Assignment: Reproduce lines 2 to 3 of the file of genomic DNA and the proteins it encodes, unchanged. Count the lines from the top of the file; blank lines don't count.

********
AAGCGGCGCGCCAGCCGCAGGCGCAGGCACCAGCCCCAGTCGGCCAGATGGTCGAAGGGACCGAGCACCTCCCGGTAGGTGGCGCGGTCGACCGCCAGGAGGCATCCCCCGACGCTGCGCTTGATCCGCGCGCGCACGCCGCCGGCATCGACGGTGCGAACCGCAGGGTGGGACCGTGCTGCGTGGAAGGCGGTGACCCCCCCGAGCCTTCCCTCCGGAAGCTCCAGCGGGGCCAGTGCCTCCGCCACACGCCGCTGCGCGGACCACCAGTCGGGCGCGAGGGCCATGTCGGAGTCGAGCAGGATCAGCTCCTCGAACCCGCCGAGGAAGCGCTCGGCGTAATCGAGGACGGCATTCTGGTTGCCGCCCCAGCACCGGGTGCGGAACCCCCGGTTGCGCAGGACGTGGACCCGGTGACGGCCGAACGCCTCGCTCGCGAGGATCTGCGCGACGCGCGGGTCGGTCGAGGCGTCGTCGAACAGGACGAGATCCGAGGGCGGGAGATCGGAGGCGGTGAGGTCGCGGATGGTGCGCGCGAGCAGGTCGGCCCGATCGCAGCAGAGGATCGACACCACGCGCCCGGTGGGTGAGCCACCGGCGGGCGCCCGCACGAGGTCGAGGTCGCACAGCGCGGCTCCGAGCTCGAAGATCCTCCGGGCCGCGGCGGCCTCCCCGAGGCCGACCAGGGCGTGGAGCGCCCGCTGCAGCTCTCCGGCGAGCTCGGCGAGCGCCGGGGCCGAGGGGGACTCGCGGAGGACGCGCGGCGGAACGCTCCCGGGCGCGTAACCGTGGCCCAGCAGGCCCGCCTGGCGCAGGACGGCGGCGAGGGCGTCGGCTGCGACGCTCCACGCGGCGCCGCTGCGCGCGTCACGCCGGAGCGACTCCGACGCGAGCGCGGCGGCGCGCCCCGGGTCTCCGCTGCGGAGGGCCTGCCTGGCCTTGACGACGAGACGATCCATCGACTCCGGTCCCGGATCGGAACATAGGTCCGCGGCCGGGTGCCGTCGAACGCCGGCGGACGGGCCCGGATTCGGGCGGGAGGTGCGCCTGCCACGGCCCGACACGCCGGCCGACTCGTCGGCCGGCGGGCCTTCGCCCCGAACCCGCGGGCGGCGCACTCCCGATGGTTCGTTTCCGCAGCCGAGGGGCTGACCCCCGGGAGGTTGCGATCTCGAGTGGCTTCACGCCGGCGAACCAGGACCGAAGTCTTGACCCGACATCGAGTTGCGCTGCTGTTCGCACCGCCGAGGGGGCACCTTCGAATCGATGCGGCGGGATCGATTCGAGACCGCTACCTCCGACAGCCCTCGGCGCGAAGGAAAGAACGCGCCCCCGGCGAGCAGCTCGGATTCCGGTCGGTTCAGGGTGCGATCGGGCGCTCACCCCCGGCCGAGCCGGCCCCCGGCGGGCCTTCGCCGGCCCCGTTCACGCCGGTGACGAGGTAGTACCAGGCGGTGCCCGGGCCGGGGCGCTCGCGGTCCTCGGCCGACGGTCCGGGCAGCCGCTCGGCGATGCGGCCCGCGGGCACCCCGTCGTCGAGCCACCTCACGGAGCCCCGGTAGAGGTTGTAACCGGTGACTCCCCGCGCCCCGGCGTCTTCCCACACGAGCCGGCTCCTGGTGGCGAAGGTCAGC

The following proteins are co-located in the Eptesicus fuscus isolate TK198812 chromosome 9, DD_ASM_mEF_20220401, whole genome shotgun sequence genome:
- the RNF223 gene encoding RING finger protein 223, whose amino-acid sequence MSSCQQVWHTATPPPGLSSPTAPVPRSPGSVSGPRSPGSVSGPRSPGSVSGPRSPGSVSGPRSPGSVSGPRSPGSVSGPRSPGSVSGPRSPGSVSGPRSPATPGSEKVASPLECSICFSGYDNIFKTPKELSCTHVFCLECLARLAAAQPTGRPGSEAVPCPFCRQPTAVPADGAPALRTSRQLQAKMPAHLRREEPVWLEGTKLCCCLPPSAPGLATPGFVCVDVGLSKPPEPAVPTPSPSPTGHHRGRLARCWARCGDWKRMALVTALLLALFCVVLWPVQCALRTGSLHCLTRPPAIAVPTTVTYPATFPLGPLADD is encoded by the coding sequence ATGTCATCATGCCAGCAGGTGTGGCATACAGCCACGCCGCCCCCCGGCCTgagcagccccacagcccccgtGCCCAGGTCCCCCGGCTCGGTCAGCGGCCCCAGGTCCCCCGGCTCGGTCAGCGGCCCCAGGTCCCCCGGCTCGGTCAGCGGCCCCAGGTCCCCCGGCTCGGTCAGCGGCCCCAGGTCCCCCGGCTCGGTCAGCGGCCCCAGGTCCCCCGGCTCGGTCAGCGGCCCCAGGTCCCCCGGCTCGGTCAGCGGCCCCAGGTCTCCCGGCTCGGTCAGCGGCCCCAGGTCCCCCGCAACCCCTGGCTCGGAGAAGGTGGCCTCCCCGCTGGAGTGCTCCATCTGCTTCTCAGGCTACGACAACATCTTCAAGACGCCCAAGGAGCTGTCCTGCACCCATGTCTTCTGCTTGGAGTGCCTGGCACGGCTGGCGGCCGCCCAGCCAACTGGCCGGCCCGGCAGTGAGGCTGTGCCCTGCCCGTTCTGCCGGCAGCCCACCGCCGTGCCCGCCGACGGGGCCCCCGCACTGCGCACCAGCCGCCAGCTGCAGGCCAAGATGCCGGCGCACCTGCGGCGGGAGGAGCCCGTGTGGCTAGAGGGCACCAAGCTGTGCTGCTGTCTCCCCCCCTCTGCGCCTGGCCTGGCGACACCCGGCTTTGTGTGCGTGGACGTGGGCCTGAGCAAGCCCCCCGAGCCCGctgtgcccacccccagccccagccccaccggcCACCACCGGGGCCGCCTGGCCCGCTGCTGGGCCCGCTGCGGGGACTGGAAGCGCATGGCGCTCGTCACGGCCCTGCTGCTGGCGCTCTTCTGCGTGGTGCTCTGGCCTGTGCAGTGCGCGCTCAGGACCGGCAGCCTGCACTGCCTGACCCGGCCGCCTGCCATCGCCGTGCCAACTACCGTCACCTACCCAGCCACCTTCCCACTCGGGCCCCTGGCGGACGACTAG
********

The following proteins are co-located in the Eptesicus fuscus isolate TK198812 chromosome 9, DD_ASM_mEF_20220401, whole genome shotgun sequence genome:
- the RNF223 gene encoding RING finger protein 223, whose amino-acid sequence MSSCQQVWHTATPPPGLSSPTAPVPRSPGSVSGPRSPGSVSGPRSPGSVSGPRSPGSVSGPRSPGSVSGPRSPGSVSGPRSPGSVSGPRSPGSVSGPRSPATPGSEKVASPLECSICFSGYDNIFKTPKELSCTHVFCLECLARLAAAQPTGRPGSEAVPCPFCRQPTAVPADGAPALRTSRQLQAKMPAHLRREEPVWLEGTKLCCCLPPSAPGLATPGFVCVDVGLSKPPEPAVPTPSPSPTGHHRGRLARCWARCGDWKRMALVTALLLALFCVVLWPVQCALRTGSLHCLTRPPAIAVPTTVTYPATFPLGPLADD is encoded by the coding sequence ATGTCATCATGCCAGCAGGTGTGGCATACAGCCACGCCGCCCCCCGGCCTgagcagccccacagcccccgtGCCCAGGTCCCCCGGCTCGGTCAGCGGCCCCAGGTCCCCCGGCTCGGTCAGCGGCCCCAGGTCCCCCGGCTCGGTCAGCGGCCCCAGGTCCCCCGGCTCGGTCAGCGGCCCCAGGTCCCCCGGCTCGGTCAGCGGCCCCAGGTCCCCCGGCTCGGTCAGCGGCCCCAGGTCCCCCGGCTCGGTCAGCGGCCCCAGGTCTCCCGGCTCGGTCAGCGGCCCCAGGTCCCCCGCAACCCCTGGCTCGGAGAAGGTGGCCTCCCCGCTGGAGTGCTCCATCTGCTTCTCAGGCTACGACAACATCTTCAAGACGCCCAAGGAGCTGTCCTGCACCCATGTCTTCTGCTTGGAGTGCCTGGCACGGCTGGCGGCCGCCCAGCCAACTGGCCGGCCCGGCAGTGAGGCTGTGCCCTGCCCGTTCTGCCGGCAGCCCACCGCCGTGCCCGCCGACGGGGCCCCCGCACTGCGCACCAGCCGCCAGCTGCAGGCCAAGATGCCGGCGCACCTGCGGCGGGAGGAGCCCGTGTGGCTAGAGGGCACCAAGCTGTGCTGCTGTCTCCCCCCCTCTGCGCCTGGCCTGGCGACACCCGGCTTTGTGTGCGTGGACGTGGGCCTGAGCAAGCCCCCCGAGCCCGctgtgcccacccccagccccagccccaccggcCACCACCGGGGCCGCCTGGCCCGCTGCTGGGCCCGCTGCGGGGACTGGAAGCGCATGGCGCTCGTCACGGCCCTGCTGCTGGCGCTCTTCTGCGTGGTGCTCTGGCCTGTGCAGTGCGCGCTCAGGACCGGCAGCCTGCACTGCCTGACCCGGCCGCCTGCCATCGCCGTGCCAACTACCGTCACCTACCCAGCCACCTTCCCACTCGGGCCCCTGGCGGACGACTAG